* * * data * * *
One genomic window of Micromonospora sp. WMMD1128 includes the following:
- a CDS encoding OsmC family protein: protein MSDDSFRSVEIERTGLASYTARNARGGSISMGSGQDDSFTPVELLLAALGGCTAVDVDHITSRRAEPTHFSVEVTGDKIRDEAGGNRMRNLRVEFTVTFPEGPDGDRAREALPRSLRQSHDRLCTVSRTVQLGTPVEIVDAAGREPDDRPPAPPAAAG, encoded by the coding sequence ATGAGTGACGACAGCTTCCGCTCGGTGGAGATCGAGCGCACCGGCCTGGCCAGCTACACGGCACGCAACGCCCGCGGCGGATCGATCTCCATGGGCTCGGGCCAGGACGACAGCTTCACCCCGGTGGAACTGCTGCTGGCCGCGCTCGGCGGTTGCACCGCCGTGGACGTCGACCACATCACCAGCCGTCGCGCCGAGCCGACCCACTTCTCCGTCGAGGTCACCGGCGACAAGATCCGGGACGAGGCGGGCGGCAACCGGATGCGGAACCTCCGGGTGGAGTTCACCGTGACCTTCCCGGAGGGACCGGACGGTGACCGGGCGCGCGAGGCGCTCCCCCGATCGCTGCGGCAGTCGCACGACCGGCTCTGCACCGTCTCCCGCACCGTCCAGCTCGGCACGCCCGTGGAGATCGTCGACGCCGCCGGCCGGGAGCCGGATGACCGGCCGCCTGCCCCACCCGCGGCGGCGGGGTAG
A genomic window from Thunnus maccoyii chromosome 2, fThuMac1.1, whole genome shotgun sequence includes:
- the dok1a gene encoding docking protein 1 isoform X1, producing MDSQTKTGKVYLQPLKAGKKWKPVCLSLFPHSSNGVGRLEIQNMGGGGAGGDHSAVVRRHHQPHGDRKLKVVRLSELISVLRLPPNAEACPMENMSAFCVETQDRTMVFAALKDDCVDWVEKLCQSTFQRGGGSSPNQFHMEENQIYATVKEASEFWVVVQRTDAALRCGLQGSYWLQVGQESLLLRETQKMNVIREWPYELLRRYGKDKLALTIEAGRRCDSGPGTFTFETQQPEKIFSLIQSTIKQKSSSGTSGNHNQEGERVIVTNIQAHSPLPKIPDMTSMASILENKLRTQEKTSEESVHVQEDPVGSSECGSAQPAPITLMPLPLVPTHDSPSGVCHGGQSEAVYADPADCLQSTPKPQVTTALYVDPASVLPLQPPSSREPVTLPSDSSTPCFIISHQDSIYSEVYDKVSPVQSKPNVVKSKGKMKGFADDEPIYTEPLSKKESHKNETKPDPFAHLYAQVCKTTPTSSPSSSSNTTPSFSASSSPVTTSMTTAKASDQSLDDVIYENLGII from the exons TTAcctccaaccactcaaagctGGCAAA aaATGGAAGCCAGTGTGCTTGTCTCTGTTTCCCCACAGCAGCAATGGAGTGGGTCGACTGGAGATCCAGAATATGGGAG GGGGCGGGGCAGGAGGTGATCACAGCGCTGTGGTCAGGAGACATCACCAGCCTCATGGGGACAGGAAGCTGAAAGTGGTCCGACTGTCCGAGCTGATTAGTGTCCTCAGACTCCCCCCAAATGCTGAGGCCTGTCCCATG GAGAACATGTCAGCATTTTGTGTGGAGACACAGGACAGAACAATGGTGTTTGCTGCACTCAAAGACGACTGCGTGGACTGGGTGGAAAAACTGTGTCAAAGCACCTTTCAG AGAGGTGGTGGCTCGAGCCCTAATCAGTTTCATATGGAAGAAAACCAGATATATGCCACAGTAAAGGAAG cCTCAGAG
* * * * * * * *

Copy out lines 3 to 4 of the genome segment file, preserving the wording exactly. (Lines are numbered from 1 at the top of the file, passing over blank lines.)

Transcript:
A genomic window from Thunnus maccoyii chromosome 2, fThuMac1.1, whole genome shotgun sequence includes:
- the dok1a gene encoding docking protein 1 isoform X1, producing MDSQTKTGKVYLQPLKAGKKWKPVCLSLFPHSSNGVGRLEIQNMGGGGAGGDHSAVVRRHHQPHGDRKLKVVRLSELISVLRLPPNAEACPMENMSAFCVETQDRTMVFAALKDDCVDWVEKLCQSTFQRGGGSSPNQFHMEENQIYATVKEASEFWVVVQRTDAALRCGLQGSYWLQVGQESLLLRETQKMNVIREWPYELLRRYGKDKLALTIEAGRRCDSGPGTFTFETQQPEKIFSLIQSTIKQKSSSGTSGNHNQEGERVIVTNIQAHSPLPKIPDMTSMASILENKLRTQEKTSEESVHVQEDPVGSSECGSAQPAPITLMPLPLVPTHDSPSGVCHGGQSEAVYADPADCLQSTPKPQVTTALYVDPASVLPLQPPSSREPVTLPSDSSTPCFIISHQDSIYSEVYDKVSPVQSKPNVVKSKGKMKGFADDEPIYTEPLSKKESHKNETKPDPFAHLYAQVCKTTPTSSPSSSSNTTPSFSASSSPVTTSMTTAKASDQSLDDVIYENLGII from the exons TTAcctccaaccactcaaagctGGCAAA aaATGGAAGCCAGTGTGCTTGTCTCTGTTTCCCCACAGCAGCAATGGAGTGGGTCGACTGGAGATCCAGAATATGGGAG GGGGCGGGGCAGGAGGTGATCACAGCGCTGTGGTCAGGAGACATCACCAGCCTCATGGGGACAGGAAGCTGAAAGTGGTCCGACTGTCCGAGCTGATTAGTGTCCTCAGACTCCCCCCAAATGCTGAGGCCTGTCCCATG GAGAACATGTCAGCATTTTGTGTGGAGACACAGGACAGAACAATGGTGTTTGCTGCACTCAAAGACGACTGCGTGGACTGGGTGGAAAAACTGTGTCAAAGCACCTTTCAG AGAGGTGGTGGCTCGAGCCCTAATCAGTTTCATATGGAAGAAAACCAGATATATGCCACAGTAAAGGAAG cCTCAGAG